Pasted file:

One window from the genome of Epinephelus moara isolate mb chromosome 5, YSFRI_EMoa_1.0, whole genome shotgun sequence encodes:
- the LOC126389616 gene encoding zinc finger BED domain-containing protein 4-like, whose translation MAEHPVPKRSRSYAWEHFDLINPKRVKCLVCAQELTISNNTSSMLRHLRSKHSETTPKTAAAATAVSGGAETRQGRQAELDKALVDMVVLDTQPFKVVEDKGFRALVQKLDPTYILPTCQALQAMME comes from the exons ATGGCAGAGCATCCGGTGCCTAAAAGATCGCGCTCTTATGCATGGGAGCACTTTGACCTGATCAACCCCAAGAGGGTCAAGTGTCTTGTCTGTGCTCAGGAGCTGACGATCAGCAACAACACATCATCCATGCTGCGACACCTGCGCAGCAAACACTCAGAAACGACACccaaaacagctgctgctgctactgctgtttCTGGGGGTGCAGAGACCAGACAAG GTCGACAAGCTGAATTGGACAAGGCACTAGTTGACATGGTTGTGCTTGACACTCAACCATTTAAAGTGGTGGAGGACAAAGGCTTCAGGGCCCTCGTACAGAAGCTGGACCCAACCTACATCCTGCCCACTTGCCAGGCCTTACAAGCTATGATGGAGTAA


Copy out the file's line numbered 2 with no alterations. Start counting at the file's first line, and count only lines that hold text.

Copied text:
- the LOC126389616 gene encoding zinc finger BED domain-containing protein 4-like, whose translation MAEHPVPKRSRSYAWEHFDLINPKRVKCLVCAQELTISNNTSSMLRHLRSKHSETTPKTAAAATAVSGGAETRQGRQAELDKALVDMVVLDTQPFKVVEDKGFRALVQKLDPTYILPTCQALQAMME comes from the exons ATGGCAGAGCATCCGGTGCCTAAAAGATCGCGCTCTTATGCATGGGAGCACTTTGACCTGATCAACCCCAAGAGGGTCAAGTGTCTTGTCTGTGCTCAGGAGCTGACGATCAGCAACAACACATCATCCATGCTGCGACACCTGCGCAGCAAACACTCAGAAACGACACccaaaacagctgctgctgctactgctgtttCTGGGGGTGCAGAGACCAGACAAG GTCGACAAGCTGAATTGGACAAGGCACTAGTTGACATGGTTGTGCTTGACACTCAACCATTTAAAGTGGTGGAGGACAAAGGCTTCAGGGCCCTCGTACAGAAGCTGGACCCAACCTACATCCTGCCCACTTGCCAGGCCTTACAAGCTATGATGGAGTAA